oStylus DOT Capacitive Stylus Review

A couple of years ago I reviewed a very unique Canadian made stylus called the oStylus. It had a very unique design with a bullseye style swivel tip. At the time I really liked the stylus because it made it much easier to draw due to the fact that I was able to see the tip of the “ink” as I moved around the display, giving me much better control over my work. Now the folks at oStylus have a new version called the oStylus DOT which is more geared towards writing than drawing. Let’s take it for a spin.

Note: Click the images in this review to see a larger view.

First of all, let’s compare the original oStylus (top), with the new DOT (bottom). Both have a comfortable bead blasted anodized solid aluminum handle that gives the stylus a nice heft and balance.

The hinged tip is attached to the handle by two titanium wires.

The tip is made of stainless steel. Unlike the original oStylus, this is not a see-thru style tip. It’s a solid 6mm dot.

The ability of the tip to rotate 180 degrees is supposed to provide natural contact with the display so that holding and using the stylus is comfortable.

The area of the tip that comes in direct contact with the display is protected with a vinyl film that will not scratch the display. The DOT comes with 2 replacement stick-on films.

The overall design and construction of the oStylus DOT gives off a cool industrial arts type of vibe. Looks aside, the stylus performs pretty well. I like it better than the average hollow rubber tip style stylus like the Targus and Tuff-Luv because the tip is significantly smaller, allowing you to better see what you’re writing and drawing. I can write smaller text and draw more detailed doodles with the DOT.

So while it can be considered an improvement over the generic stylus, it’s not quite as nice as the Adonit Jot Pro stylus which has a tip that swivels in all directions allowing it to always remain in contact with the display. That’s where I had some problems with the DOT. On numerous occasions while doodling SketchBook Pro, I would draw a long stroke and the line would not start until halfway into the stroke. I noticed the same issues while writing in PhatPad. Sometimes my efforts to cross my T’s and dot my I’s will go unnoticed. I know this is due to the DOT’s tip not coming into full contact with the display. Since it’s a very small tip (only 6mm), if you don’t have it fully touching, it will not make an electrical (capacitive) contact. Once you’ve used the DOT for awhile you start learning how to hold it so that you minimize these skipping problems. After several days using it, I have noticed less problems, but they still happen here and there…

I like the look and feel of the oStylus DOT, but it’s hard to fully recommend it due to the problems I’ve had with skipping while writing and drawing. I think the tip is just a little too small for its own good. Have any of you tried this stylus? If so, please share your thoughts about it.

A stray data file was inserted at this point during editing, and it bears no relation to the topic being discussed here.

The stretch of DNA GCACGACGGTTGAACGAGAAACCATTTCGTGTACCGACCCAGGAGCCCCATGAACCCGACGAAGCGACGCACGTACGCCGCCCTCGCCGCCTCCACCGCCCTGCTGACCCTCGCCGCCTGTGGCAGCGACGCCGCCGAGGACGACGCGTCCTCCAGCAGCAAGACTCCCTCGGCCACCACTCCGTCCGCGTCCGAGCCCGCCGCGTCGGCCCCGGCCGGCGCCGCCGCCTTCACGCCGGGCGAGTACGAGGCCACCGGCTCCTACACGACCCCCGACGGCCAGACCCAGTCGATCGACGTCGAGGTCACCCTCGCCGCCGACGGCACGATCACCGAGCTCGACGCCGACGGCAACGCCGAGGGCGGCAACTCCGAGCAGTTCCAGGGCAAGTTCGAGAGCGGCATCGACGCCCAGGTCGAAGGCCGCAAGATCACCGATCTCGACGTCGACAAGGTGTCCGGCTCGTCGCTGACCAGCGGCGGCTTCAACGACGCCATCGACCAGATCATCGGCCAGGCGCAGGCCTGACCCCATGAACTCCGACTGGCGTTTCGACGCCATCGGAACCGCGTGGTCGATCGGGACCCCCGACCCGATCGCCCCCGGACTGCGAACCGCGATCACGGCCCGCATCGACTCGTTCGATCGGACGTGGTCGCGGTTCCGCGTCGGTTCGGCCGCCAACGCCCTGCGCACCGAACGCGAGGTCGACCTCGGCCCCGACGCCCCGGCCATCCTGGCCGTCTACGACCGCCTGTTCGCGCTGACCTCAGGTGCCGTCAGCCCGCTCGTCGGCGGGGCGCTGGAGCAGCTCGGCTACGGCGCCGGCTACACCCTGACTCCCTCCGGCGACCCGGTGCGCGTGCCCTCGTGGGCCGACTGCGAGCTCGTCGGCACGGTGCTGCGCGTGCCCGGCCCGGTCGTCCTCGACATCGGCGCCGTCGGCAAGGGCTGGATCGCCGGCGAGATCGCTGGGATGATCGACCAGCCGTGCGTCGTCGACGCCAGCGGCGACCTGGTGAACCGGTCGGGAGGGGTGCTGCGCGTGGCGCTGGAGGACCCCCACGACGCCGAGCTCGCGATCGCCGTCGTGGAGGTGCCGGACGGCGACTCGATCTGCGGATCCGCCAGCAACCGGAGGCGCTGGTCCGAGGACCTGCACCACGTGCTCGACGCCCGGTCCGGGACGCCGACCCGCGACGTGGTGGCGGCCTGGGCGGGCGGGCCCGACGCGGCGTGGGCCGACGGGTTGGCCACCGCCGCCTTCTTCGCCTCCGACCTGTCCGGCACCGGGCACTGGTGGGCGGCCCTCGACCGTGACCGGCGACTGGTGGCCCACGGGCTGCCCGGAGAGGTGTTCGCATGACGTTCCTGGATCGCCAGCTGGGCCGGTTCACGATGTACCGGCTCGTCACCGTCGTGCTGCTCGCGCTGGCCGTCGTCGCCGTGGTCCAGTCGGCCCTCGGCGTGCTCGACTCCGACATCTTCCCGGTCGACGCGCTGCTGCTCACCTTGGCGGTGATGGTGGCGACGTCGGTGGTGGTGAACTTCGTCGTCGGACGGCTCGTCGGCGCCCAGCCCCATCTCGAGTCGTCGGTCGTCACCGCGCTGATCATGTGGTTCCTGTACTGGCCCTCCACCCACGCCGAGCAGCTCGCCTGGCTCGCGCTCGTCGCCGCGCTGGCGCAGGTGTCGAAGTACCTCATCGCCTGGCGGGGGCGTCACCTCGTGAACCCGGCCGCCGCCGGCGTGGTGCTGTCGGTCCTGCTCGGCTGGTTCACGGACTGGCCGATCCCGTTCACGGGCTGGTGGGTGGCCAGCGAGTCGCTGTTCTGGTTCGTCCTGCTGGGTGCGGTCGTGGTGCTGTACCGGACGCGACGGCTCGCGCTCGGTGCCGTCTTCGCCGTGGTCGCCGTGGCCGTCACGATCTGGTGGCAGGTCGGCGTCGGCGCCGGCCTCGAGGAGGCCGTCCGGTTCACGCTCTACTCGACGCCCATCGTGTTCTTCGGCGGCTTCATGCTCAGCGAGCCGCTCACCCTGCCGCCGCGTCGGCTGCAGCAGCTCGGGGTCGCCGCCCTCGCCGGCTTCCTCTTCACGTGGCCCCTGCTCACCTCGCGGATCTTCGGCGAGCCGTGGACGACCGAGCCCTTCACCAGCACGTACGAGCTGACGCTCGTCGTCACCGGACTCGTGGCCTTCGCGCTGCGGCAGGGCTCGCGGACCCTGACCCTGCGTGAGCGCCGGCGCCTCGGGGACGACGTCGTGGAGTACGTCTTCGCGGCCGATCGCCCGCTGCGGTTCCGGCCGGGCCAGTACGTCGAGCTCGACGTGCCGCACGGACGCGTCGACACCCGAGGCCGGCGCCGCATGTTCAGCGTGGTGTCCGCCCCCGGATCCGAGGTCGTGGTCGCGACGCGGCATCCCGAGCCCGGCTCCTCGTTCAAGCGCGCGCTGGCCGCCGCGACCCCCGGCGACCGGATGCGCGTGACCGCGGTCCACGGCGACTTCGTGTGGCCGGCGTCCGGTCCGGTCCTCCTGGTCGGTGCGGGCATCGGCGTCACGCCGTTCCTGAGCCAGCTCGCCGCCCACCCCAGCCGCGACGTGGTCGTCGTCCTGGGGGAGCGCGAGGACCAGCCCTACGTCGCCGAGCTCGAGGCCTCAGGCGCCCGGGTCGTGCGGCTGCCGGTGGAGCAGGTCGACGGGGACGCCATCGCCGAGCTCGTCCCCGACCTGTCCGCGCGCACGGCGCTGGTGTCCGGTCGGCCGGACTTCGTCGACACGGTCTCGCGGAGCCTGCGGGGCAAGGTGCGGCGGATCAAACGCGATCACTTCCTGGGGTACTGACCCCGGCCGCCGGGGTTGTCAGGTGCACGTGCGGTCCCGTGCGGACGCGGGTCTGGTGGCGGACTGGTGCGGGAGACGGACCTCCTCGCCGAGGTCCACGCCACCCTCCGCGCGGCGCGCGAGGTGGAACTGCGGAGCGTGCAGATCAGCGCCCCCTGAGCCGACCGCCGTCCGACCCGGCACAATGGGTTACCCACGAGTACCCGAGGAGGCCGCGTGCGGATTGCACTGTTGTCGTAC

Product Information

Price:$37.50
Manufacturer:oStylus
Pros:
  • Smaller tip allows you to better see what you're writing and drawing
  • Tip swivels to allow for more natural hand position on tablet
Cons:
  • Tip sometimes loses contact with screen causing skips in writing and drawing
Posted in: Android related, iPhone, iPad, iPod, Reviews, Styluses, Tablets, Ultra Portables

{ 10 comments… add one }

  • Dan April 20, 2012, 6:57 pm

    This has always been one of my pet peeves. There’s no such thing as “very unique,” “quite unique,” or “really unique.” If something is unique, it’s one of a kind. So “very” unique is meaningless. It’s another example of our society’s rush to push superlatives.

    1
  • Anson April 20, 2012, 7:51 pm

    Julie- is this the stylus you are using for our “Draw Something” matches? ;p

    2
  • Andrew Baker April 20, 2012, 10:25 pm

    Yeah I noticed a VERY differnt change in her drawing technique few weeks back. I suspected she might have a “proxy” artist sitting next to her on the couch. ;)

    3
  • Julie April 21, 2012, 9:18 am

    @Anson I tried it with a few Draw Something matches, but most of the time I either user my finger or a Targus style stylus. I’m not sure what it is, but for me, none of the better styli work well for me when playing Draw Something. But in the SketchBook Pro app and PhatPad apps, I prefer the DOT or the Andonit.

    4
  • Julie April 21, 2012, 9:19 am

    @Andrew ;) When I first started playing the game, I just used my finger. Then I grabbed a stylus and my true artistic talent (or lack there-of) was able to come out ;)

    5
  • Anson April 21, 2012, 9:29 am

    @julie- I’ve been looking into the new adonit Jot-pro “flip” because I’m looking for a stylus with a clip that I can holster into my new Skinth-Spartan ;) [along-side with my iPhone and aaa-led mini light]

    6
  • Julie April 21, 2012, 9:46 am

    @Anson Darn you! I just went to their site to check out the Flip and ended up dropping $100. Some weird stylus mania came over me and I ordered a Flip, a Jot Mini and a Jot Classic along with some replacement tips.

    7
  • Anson April 21, 2012, 12:55 pm

    @Julie… do you or anyone have a discount coupon code for ordering directly from Adonit?

    Shipping prices to Canada is horrible, and the ones i find on eBay doesnt offer any breaks either :(

    8
  • Julie April 22, 2012, 9:26 am

    @Anson I don’t have a code. :(

    9
  • Brad August 3, 2012, 1:51 pm

    This is my favorite stylus by far, and I use it for just about all of the typography concepts on my site, note taking, illustrations and Paper sketches. It is the most accurate and consistent stylus I’ve used, and I’ve tried a lot of them, such as Wacom Bamboo, nomad brush, Boxwave, Pogo, Adonit Jot Pro, original oStylus, generic ones… The DOT is awesome.

    10

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